"The instrument panel is a styling element of the HX, and the removal of the top cover reveals a secondary design that enhances the vehicle's core design ethic," said Norris. "With the top cover removed, the interior conveys even more of a basic essence – and the structure beneath the cover is beautiful to those who appreciate finely crafted metal."

A rubberized floor and ballistic nylon-material covering on the instrument panel and other interior components reinforces the functional aesthetic.

Seating and console details

Like aircraft seats, the HX's seats are constructed on a lightweight framework with minimal components that feature lightening holes and strength-enhancing cross braces or triangulations. They are mounted on exposed, aircraft-style tracks and trimmed with a weather-resistant neoprene material.

The HX seats four, with a pair of bucket-type seats in the second row. The rear seats mimic the front seats' design and can be removed to generate more cargo room. All the seats feature a four-point, racing-style safety harness.

The inner seat track on both front seats is located beneath the outer edges of a prominent center console. The console offers exceptional storage capability and houses a unique shifter that mounts low and out of the way when the vehicle is parked – also hiding from sight the engine starter button. It has a spring-loaded cover that pops up when the driver is ready to select a gear.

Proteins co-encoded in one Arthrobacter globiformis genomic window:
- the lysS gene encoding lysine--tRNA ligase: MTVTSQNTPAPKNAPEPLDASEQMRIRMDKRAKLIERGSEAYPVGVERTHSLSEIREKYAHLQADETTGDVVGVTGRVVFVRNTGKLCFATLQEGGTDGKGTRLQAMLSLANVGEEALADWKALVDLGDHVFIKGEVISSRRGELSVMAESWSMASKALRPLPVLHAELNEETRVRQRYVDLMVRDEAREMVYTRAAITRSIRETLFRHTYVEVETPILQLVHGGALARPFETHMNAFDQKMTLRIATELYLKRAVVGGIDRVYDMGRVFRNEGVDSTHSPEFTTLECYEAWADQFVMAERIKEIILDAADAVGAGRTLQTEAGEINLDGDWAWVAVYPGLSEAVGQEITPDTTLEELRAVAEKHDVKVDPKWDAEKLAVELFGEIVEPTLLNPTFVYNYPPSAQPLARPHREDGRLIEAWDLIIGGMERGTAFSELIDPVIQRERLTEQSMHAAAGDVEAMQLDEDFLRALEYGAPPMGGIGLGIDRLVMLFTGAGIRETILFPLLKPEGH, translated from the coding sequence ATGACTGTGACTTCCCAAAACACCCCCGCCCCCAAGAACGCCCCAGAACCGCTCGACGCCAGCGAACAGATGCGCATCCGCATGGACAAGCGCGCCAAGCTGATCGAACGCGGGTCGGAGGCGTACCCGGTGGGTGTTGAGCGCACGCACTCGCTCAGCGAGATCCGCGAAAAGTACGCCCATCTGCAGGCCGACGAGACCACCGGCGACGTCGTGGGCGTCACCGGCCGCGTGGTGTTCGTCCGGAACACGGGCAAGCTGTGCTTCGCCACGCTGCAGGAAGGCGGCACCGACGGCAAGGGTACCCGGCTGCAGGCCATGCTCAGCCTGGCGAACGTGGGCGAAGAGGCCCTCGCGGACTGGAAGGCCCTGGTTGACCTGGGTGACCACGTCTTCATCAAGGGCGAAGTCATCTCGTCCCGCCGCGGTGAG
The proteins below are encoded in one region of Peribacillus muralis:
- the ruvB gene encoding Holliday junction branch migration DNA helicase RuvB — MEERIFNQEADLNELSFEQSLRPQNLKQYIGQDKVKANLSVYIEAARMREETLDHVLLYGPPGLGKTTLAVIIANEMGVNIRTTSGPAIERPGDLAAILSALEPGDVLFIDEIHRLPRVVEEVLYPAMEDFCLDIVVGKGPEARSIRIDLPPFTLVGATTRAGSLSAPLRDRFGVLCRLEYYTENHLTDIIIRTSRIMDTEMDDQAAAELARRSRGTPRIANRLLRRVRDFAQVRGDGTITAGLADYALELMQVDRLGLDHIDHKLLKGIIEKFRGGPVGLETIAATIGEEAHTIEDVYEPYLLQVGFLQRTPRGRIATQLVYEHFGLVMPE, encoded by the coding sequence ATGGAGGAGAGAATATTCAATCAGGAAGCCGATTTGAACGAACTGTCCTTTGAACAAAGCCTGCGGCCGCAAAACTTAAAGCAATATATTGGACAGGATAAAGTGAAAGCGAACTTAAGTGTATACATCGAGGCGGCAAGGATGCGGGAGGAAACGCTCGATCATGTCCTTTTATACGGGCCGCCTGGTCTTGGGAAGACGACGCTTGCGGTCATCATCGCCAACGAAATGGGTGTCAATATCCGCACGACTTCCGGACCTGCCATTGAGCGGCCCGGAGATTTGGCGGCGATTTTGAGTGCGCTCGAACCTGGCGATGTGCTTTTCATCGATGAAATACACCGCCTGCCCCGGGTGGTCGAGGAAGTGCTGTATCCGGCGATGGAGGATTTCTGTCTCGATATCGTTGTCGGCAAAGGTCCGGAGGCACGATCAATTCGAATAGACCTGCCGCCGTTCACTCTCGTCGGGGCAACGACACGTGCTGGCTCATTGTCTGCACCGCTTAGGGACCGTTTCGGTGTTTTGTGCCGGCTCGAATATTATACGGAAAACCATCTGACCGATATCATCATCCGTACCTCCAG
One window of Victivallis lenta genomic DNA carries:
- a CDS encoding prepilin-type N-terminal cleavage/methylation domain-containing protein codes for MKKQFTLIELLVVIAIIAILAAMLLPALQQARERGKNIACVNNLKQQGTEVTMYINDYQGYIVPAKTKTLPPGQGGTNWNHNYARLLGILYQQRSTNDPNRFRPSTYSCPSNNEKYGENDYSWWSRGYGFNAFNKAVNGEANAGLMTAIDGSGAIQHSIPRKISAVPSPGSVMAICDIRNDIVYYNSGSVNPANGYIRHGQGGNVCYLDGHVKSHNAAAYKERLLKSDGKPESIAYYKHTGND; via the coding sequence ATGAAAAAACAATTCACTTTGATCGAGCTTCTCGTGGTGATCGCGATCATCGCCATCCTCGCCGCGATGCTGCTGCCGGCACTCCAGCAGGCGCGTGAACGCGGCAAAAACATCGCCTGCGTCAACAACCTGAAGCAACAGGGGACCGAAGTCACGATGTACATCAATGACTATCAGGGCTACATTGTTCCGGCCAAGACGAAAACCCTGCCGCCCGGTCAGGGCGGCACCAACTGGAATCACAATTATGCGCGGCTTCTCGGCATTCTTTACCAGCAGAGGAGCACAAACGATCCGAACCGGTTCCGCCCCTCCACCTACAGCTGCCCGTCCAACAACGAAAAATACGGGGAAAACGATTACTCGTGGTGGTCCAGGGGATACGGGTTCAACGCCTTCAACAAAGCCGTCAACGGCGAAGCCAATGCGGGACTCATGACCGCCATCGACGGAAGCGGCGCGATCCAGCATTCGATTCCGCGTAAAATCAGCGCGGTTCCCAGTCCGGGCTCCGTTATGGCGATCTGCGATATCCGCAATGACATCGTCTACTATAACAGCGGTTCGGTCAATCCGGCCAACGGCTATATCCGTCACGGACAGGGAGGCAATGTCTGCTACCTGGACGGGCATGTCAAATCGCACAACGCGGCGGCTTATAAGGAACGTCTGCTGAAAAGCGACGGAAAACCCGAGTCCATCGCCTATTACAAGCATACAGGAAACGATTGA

The console also houses a resting place for phones, MP3 player and iPods or iPhones. In fact, there is no conventional radio in the HX, only integrated speakers. Passengers plug in an iPod, or similar device, to a USB connector to play music in the HX.

"From the console to the cargo area behind the seats, there are simply untold storage possibilities within the HX," said Norris. "It's like a four-wheel backpack that's already fitted with the necessities."

Gauges and tools

The "cut-off circles" motif of the exterior is seen even more so on the HX's interior, as the gauge cluster, instrument panel vents and even the steering wheel carry the design element.

A three-element gauge cluster – each of the three instrument "pods" carries the cut-off circle design – delivers crucial driver information in either a highway or off-road mode. This conceptual reconfigurable gauge layout uses LCD screens with multiple layouts, including a navigation system. The nav system features GPS and compass information; and is designed to upload trail information before setting off on an excursion.

The center gauge pod houses a speedometer and tachometer, but changes to a wheel angle indicator when the transmission is in the low position. This off-road mode changeover from the highway mode gives the driver information that is more pertinent to the driver conditions. The trail view of a camera mounted in the rear-view mirror can be displayed on the instrument panel, too.

The off-road mode features of the instrument panel comprise the virtual tools of the HX, while others are mounted for physical use, including a folding shovel, flashlight and first-aid kit. They all carry the "clipped circle" design motif found throughout the vehicle.

Ready for rocks, trails and more

With its compact dimensions, almost no overhangs and grippy 35-inch tires, the HX is ready for all terrains. Like all HUMMER production models, the HX has sturdy, body-on-frame construction, onto which is mounted front and rear independent suspensions.

The front suspension features an electronic-disconnecting stabilizer bar for enhanced maneuverability when driving off road, and the rear suspension is located with CNC-machined, billet trailing arms. Heavy-duty shocks with piggyback reservoirs were custom-made for the HX by renowned racing shock manufacturer Fox; one is mounted at each wheel position.